IMF, policymakers, academics harp on SSA’s integration
The talks about integration of the Sub-Saharan African (SSA) economies through currency may have gained traction as more than 30 high-level policymakers across sub-region were unanimous on the on the subject, but also sought the achievement of trade and economic integration as prerequisite.
The forum jointly convened by the International Monetary Fund (IMF), the Africa Training Institute (ATI), and the Banque de France in Mauritius, with participants from SSA and academics from Africa, America, and Europe, also explored conditions under which integration remains an appropriate mechanism for improving welfare in respective member countries.
IMF Deputy Managing Director, Carla Grasso, and a Director at the Institute for Capacity Development, Sharmini Coorey, while underlining the timeliness of the forum, admitted that monetary integration is arguably one of the most pressing macroeconomic policy questions of our times, with urgent questions regarding governance.
Participants agreed that the prerequisites for monetary integration are increased trade and economic integrations, but identified the exposure to potential large asymmetric shocks and the risks associated with large current account imbalances by some monetary union members as sources of concern.
“While monetary unions—such as the CFA zone—have contributed to price stability, there are more gains to be achieved on growth and economic development from trade integration, than perhaps from monetary integration,” the participants said in a statement.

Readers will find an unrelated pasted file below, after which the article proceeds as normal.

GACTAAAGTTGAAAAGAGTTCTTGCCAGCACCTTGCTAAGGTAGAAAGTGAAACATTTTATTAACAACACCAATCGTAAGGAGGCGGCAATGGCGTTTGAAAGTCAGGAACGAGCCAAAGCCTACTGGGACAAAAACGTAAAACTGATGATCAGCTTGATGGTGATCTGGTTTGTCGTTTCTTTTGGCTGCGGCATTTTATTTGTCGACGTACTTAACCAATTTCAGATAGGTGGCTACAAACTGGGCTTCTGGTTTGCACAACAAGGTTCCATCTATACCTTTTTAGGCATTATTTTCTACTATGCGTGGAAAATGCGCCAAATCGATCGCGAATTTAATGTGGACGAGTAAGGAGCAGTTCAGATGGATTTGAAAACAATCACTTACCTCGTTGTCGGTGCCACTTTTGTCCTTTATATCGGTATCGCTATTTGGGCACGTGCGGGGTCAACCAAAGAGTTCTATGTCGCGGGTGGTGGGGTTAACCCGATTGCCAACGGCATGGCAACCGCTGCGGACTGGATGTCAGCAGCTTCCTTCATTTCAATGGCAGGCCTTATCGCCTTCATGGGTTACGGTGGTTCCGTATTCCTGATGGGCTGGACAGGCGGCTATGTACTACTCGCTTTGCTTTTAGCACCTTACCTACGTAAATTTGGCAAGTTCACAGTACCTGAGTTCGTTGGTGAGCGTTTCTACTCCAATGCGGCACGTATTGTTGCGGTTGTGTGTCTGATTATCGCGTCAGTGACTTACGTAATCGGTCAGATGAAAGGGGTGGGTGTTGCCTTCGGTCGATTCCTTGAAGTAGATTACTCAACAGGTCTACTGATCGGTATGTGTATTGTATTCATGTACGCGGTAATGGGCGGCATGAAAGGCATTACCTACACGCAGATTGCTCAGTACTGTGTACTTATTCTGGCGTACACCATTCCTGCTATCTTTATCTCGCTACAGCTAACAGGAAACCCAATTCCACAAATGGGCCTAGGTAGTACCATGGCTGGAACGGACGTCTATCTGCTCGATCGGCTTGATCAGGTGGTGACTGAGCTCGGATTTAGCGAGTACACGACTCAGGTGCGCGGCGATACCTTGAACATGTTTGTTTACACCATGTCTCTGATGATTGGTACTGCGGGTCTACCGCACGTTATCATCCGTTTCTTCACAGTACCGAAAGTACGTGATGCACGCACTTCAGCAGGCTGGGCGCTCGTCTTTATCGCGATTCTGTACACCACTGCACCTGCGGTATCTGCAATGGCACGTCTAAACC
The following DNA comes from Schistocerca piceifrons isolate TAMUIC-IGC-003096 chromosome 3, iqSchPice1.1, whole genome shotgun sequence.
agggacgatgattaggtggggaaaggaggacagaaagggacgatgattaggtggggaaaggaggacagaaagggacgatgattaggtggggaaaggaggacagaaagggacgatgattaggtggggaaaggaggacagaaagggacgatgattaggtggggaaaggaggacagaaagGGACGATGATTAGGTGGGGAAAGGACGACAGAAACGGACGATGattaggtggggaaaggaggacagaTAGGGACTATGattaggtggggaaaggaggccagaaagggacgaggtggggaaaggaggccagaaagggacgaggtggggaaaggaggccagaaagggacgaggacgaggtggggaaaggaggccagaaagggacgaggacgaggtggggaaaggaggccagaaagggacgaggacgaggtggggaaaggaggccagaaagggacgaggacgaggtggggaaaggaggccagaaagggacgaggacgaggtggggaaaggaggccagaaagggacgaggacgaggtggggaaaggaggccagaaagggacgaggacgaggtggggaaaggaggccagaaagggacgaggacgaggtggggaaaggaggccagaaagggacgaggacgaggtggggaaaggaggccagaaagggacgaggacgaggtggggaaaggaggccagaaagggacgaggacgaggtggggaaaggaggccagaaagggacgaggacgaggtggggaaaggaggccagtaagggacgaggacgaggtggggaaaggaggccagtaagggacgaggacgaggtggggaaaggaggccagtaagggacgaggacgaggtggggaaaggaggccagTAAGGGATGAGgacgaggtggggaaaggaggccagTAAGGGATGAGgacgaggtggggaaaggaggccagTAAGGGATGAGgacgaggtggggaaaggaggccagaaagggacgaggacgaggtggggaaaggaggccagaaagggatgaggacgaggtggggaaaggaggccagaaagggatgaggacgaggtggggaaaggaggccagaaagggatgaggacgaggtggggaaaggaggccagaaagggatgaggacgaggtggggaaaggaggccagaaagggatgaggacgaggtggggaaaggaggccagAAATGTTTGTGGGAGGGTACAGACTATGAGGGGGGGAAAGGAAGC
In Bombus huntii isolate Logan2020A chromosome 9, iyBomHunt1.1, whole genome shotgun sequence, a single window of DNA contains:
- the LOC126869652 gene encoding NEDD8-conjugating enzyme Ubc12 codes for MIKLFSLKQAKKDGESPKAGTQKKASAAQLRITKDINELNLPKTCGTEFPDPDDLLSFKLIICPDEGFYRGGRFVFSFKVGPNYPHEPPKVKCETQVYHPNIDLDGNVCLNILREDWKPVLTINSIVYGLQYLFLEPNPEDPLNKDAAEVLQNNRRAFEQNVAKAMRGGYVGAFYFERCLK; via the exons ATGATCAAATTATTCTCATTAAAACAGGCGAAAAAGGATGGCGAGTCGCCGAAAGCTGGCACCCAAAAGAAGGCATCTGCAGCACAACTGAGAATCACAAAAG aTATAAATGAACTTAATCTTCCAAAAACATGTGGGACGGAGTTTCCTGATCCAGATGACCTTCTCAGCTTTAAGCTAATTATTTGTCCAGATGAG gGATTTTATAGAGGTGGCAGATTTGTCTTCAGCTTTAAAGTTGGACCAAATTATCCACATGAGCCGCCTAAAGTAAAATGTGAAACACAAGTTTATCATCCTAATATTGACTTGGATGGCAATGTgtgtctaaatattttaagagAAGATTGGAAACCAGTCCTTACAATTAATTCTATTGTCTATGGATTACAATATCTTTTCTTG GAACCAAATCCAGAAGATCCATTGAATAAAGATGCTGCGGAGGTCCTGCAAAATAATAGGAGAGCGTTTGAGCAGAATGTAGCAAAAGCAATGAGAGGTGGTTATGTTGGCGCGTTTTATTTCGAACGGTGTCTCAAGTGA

As preparatory to the take off of the proposal, a panel with focused on the need to develop capacity agreed on the need for better infrastructure development in all sectors—both physical and Information Technology as well as for strengthened human resources, as prerequisites for reaping the benefits of any form of regional integration.
In the second ATI Presidential Lecture, the Executive Secretary, UN Economic Commission for Africa, Dr. Carlos Lopes, made a strong appeal to African leaders to deliver on their agreed upon strategy of industrialization in Africa as a prerequisite for a successful regional integration.
He highlighted on the priorities of investing in infrastructure and the development of both human resources and institutions, arguing that while Africa is late in the industrialisation race, some factors play in its favour going forward.
These, he said, include the continent’s large internal market, the declining cost of fossil fuel energy and large potential for renewable energy, low labor costs, and the large gains in employment that could be realized from even a modest increase in the value chain produced within Africa given the low current level.
However, several participants were skeptical about the gains from fiscal unions at this stage, as a complement to monetary unions, given that many countries do not feel ready to give up political sovereignty, which comes with the implementation of a fiscal union.
They concluded that monetary integration should not be pursued too fast and that priority should be given to implementing a comprehensive structural reform agenda as it emerged from the discussion.
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